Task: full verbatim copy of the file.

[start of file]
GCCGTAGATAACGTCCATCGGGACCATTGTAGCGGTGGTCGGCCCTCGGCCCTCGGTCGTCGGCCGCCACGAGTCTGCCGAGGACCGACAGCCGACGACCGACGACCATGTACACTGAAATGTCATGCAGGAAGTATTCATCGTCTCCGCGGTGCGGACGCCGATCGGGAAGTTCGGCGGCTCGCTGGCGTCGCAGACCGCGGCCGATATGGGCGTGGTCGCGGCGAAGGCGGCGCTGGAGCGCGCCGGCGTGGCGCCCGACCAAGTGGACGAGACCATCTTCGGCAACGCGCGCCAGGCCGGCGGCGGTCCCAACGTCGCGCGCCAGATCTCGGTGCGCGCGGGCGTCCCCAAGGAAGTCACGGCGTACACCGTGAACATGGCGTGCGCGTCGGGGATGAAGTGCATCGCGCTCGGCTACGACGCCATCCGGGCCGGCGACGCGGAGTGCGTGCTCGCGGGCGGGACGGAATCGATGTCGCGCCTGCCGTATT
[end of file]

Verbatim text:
GCCGTAGATAACGTCCATCGGGACCATTGTAGCGGTGGTCGGCCCTCGGCCCTCGGTCGTCGGCCGCCACGAGTCTGCCGAGGACCGACAGCCGACGACCGACGACCATGTACACTGAAATGTCATGCAGGAAGTATTCATCGTCTCCGCGGTGCGGACGCCGATCGGGAAGTTCGGCGGCTCGCTGGCGTCGCAGACCGCGGCCGATATGGGCGTGGTCGCGGCGAAGGCGGCGCTGGAGCGCGCCGGCGTGGCGCCCGACCAAGTGGACGAGACCATCTTCGGCAACGCGCGCCAGGCCGGCGGCGGTCCCAACGTCGCGCGCCAGATCTCGGTGCGCGCGGGCGTCCCCAAGGAAGTCACGGCGTACACCGTGAACATGGCGTGCGCGTCGGGGATGAAGTGCATCGCGCTCGGCTACGACGCCATCCGGGCCGGCGACGCGGAGTGCGTGCTCGCGGGCGGGACGGAATCGATGTCGCGCCTGCCGTATT